An FIR was registered against the petitioner and other co-accused persons for offences punishable under the Penal Code and the Arms Act. The matter went to trial and prosecution evidence was closed. Thereafter, the petitioner made the application as aforesaid which was rejected. Aggrieved thereby, the petitioner filed the present revision.

Ritesh Bahri and Vipin Bansal, Advocates representing the petitioner contended that he was entitled to have an advanced copy of the questionnaire. Per contra, Ashish Dutta, APP appearing for the State supported the impugned order.

The High Court was of the view: “It is a settled law that the general rule is that, an accused must answer the questions under Section 313 of the CrPC by personally remaining present in the Court and it is only in exceptional circumstances that the general rule can be dispensed with.” It was noted: “The questions under Section 313 of the CrPC are confined to the evidence already on record, the copies whereof must have been available with the accused and his counsel by that time hence, there is no need for supplying the questionnaire in advance.” In such view of the matter, it was held that there was no infirmity in the impugned order and there was no merit in the present petition, which was accordingly dismissed. [Raja v. State (NCT of Delhi), 2019 SCC OnLine Del 8652, dated 14-05-2019]

Case BriefsHigh Courts

Chhattisgarh High Court: Sanjay K. Agarwal, J. while allowing a writ petition filed by a registered medical practitioner, held that the jurisdictional criminal court has to follow the directions issued by the Supreme Court in the matters of Jacob Mathew v. State of Punjab, (2005) 6 SCC 1 and Martin F. D’Souza v. Mohd. Ishfaq, (2009) 3 SCC 1, while directing registration of FIR and investigation under Section 156(3) CrPC against medical professionals.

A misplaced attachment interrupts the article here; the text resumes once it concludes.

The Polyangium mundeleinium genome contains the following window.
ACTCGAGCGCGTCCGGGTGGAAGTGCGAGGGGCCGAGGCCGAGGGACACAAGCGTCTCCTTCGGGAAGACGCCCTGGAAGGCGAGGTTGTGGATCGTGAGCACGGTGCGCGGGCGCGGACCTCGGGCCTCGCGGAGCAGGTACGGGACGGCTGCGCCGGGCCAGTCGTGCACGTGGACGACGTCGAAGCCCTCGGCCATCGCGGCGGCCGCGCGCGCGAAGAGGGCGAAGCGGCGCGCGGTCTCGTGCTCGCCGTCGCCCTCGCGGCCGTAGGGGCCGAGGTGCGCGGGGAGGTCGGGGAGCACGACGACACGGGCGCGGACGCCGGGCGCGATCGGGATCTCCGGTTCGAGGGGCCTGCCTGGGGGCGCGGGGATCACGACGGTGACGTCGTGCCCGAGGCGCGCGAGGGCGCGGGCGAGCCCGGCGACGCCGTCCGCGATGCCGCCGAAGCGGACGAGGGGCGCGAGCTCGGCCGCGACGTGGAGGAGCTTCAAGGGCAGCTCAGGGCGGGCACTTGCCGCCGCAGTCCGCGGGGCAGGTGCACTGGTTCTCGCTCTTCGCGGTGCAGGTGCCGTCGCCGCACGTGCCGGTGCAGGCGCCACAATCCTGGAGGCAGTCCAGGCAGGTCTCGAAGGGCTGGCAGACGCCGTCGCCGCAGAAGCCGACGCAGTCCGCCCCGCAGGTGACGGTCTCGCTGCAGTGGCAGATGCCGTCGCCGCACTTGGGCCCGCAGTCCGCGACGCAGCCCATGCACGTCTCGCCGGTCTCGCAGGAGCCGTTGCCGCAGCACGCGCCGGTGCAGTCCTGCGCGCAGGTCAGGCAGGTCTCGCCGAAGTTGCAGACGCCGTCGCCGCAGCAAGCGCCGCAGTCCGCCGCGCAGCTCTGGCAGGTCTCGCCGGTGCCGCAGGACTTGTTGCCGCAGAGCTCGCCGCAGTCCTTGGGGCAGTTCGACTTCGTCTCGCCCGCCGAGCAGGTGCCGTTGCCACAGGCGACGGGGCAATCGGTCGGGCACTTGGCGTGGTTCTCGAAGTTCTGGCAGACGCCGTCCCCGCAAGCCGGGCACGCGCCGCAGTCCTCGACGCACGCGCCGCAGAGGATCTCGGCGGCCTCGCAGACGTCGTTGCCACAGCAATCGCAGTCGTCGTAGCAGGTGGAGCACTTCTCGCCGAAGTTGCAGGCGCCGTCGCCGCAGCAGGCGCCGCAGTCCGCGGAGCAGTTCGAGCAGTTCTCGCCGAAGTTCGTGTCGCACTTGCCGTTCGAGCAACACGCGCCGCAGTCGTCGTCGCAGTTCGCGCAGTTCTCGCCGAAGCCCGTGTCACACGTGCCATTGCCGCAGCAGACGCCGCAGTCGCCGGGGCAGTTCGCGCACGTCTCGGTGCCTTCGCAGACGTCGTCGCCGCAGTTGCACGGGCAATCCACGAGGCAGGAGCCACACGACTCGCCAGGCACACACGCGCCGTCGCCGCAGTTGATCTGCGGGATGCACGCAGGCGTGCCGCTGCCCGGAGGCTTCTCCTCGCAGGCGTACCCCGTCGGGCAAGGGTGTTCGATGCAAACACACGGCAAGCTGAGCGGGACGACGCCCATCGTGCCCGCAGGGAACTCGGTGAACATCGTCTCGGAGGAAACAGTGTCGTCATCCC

The petitioner was a qualified gynaecologist. One patient, who was admitted to her Nursing Home, delivered a girl child and thereafter Conventional Tubectomy was performed on her by the petitioner. However, after that, the patient developed some complaints and she was shifted to another hospital where she passed away. Relatives of the deceased accused the petitioner of medical negligence. Complaint was filed against her with the Police. Inquiry was made; the Chief Medical and Health Officer also deputed four doctors to file a report. In the said report, it was found that there was no negligence on the part of the petitioner. However, some time thereafter, the mother of the deceased approached the Chief Judicial Magistrate with an application under Section 156(3), where under the CJM directed the SHO concerned to hold a preliminary enquiry, after which FIR was registered against the petitioner for offences punishable under Sections 269 and 304-A IPC. Aggrieved thereby, the petitioner filed the present petition.

Abhishek Sinha and Vaibhav Maheshwari, Advocates for the petitioner contended that the impugned order was sustainable as the petitioner did not first comply with provisions of Sections 154(1) and 154(3), Ravi Kumar Bhagat, Deputy Government Advocate submitted that the final closure report was yet to be filed. Abhishek Sharma, Advocate representing the mother of the deceased supported the order under challenge.

The High Court noted precautions and principles laid down by the Supreme Court in the aforenoted two cases which have been consistently followed in subsequent judgments. The High Court was of the view that the order of the CJM was not unsustainable for more than one reason. It was, inter alia, held: “the principle of law laid down by the Supreme Court in Jacob Mathew and Martin D’Souza for registration of criminal case against a doctor before registering an FIR under Section 154(1) of the CrPC by getting an expert opinion from a qualified doctor would apply with equal force while registering /directing for registration of offence under Section 156(3)…” It was reiterated: “obtaining a medical opinion from experts was sine qua non for direction of registration and investigation of offences against medical practitioners.” Since the directions were not followed by the CJM in the present case, the impugned order was held unsustainable was thereby quashed. The petition was, thus allowed. [Krishna Dixit v. State of Chhattisgarh, 2019 SCC OnLine Chh 47, dated 14-05-2019]

Case BriefsHigh Courts

Jammu & Kashmir High Court: In this petition filed before Rashid Ali Dar, J., an order passed by District Magistrate, Baramulla was challenged whereby detenu was ordered to be taken into preventive custody under Section 8 of the J&K Public Safety Act.